They fell behind by a goal to the Vancouver Canucks, couldn’t seem to get it back, and were in danger of dropping consecutive home playoff games at the United Center, where they’d excelled this NHL season.
But these Blackhawks have been nothing if not resilient in these playoffs — overcoming deficits, large and small throughout — and they demonstrated that capacity again last night, essentially saving their playoff lives with a 2-1 come-from-behind win over the visiting Canucks.
added 1:09am, from Pierre LeBrun of ESPN,
But like they have all along in their thrill-a-minute postseason, Martin Havlat forced overtime—and ignited a United Center crowd that sat on their hands all night—with a wrist shot from the high slot that handcuffed Luongo.
“We’ve got a new series,” said Havlat, who scored his fourth of the playoffs.
“Whoa,” Hawks GM Dale Tallon told ESPN.com in the home dressing room, holding his chest. “I thought my ticker was going to go. These kids never give up. They’re a resilient bunch.”
from Eric Duhatschek of the Globe and Mail,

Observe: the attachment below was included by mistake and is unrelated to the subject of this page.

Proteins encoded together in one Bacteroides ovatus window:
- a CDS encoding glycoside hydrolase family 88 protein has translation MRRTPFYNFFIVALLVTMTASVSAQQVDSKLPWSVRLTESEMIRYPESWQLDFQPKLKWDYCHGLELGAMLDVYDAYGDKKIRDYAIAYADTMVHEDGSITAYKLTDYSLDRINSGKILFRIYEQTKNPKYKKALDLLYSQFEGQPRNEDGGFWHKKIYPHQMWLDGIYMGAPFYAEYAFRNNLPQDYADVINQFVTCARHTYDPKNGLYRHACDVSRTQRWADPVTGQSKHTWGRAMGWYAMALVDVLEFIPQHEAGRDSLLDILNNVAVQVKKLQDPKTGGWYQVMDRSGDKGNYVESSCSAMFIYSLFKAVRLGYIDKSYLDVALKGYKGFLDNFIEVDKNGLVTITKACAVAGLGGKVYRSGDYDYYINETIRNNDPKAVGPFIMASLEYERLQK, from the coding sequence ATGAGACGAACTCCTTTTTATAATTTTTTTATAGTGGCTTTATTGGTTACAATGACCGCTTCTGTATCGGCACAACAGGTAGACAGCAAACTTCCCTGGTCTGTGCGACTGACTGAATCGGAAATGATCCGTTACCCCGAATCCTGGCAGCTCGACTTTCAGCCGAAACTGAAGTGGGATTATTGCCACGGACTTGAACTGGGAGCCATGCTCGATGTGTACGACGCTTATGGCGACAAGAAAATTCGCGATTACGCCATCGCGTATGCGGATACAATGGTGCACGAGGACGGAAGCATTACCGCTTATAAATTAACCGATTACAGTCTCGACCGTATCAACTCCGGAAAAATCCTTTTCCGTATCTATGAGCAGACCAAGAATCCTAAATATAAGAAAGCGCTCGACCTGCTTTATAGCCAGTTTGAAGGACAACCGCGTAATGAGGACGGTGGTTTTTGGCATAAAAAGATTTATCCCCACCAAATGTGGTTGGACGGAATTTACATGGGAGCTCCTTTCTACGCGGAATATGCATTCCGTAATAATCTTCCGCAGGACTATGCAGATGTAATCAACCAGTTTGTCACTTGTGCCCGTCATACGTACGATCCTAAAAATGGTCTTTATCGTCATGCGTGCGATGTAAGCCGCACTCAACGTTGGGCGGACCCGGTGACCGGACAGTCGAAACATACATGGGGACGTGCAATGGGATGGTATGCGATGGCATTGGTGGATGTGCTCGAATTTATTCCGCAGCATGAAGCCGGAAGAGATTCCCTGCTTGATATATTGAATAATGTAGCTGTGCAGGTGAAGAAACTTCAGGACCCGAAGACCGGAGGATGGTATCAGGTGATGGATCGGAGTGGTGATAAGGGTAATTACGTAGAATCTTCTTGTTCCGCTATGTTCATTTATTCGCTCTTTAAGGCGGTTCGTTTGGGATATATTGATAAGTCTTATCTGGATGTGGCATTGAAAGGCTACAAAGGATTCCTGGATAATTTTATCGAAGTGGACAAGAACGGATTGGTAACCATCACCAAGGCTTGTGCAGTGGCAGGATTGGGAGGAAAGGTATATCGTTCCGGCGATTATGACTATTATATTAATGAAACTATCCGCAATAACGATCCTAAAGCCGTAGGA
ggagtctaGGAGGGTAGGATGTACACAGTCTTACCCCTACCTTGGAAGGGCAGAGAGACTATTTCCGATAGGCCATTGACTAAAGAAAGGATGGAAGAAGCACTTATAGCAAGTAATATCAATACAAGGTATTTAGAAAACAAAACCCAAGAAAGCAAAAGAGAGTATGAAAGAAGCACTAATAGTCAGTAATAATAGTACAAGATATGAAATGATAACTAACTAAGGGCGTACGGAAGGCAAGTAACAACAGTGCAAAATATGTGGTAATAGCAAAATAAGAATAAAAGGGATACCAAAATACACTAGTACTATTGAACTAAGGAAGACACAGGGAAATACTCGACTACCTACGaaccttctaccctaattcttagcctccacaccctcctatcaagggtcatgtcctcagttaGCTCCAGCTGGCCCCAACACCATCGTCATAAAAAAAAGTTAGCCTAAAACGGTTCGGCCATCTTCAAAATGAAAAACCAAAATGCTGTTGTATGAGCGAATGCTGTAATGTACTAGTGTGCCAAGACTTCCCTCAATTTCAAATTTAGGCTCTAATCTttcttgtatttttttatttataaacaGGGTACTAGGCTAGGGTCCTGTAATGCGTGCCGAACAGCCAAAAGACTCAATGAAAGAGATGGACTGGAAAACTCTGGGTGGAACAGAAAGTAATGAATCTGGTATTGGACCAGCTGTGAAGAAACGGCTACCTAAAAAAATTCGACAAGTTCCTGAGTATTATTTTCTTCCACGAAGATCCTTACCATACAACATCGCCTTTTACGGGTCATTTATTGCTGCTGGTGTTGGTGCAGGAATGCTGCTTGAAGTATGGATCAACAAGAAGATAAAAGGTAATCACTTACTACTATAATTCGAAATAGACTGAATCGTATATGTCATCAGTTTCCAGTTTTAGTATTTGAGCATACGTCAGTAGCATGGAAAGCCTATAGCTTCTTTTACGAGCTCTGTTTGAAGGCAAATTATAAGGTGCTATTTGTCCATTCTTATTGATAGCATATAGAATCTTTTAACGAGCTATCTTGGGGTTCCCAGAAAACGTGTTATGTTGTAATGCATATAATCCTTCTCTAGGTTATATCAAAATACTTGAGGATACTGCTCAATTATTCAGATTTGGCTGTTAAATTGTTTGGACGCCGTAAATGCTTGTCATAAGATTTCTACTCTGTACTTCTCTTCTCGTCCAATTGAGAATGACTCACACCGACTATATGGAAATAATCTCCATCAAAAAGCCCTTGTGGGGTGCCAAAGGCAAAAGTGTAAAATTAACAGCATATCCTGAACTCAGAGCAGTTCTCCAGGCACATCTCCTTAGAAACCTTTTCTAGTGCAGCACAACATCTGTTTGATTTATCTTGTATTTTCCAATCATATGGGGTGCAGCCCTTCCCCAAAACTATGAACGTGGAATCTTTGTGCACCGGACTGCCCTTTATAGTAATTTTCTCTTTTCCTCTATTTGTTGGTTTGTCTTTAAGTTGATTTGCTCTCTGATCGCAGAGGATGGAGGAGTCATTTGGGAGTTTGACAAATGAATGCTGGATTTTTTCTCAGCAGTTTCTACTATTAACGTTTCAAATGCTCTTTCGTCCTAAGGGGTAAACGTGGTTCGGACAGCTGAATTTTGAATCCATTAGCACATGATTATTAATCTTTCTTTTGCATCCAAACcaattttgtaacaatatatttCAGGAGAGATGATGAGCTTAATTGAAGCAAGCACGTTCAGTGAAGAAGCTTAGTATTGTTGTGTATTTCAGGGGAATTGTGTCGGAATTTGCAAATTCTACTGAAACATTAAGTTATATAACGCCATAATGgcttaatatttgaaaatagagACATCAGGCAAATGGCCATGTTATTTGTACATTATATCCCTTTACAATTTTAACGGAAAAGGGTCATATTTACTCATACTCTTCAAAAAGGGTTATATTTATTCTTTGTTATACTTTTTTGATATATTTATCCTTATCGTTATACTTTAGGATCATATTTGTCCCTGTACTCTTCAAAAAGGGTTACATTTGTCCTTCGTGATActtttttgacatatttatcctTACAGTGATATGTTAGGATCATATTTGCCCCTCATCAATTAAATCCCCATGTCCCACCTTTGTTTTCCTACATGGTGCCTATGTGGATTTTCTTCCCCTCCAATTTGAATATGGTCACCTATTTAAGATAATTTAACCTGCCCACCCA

Altogether, Vancouver has a 7-0 cumulative scoring edge in the first 30 minutes of the first three games, heading into Wednesday’s pivotal fourth game, with the Canucks ahead in the series 2-1. The Blackhawks understand they’ve been playing with fire too long and need to do a better job off the start tonight, or else risking falling behind by two games, and leaving the Canucks with three chances to wrap it up, two at home.
“The starts are critical in the outcomes of games. You can’t expect to come back from 2-0 and 3-0 every night and win hockey games,” said Blackhawks’ coach Joel Quenneville. “It’s not the recipe for success, whether you have an older team or a younger team. Getting off on the right foot and staying out of the penalty box is what we’re going to stress - and coming with more energy at the start.”
“We’ll try to get a lead,” assessed the Blackhawks’ chatty centre Adam Burish. “Then guys will settle down and relax and play the right way. Playing from behind like we have been, you’re having to force and having to create.
About Kukla's Korner Hockey
Paul Kukla founded Kukla’s Korner in 2005 and the site has since become the must-read site on the ‘net for all the latest happenings around the NHL.
From breaking news to in-depth stories around the league, KK Hockey is updated with fresh stories all day long and will bring you the latest news as quickly as possible.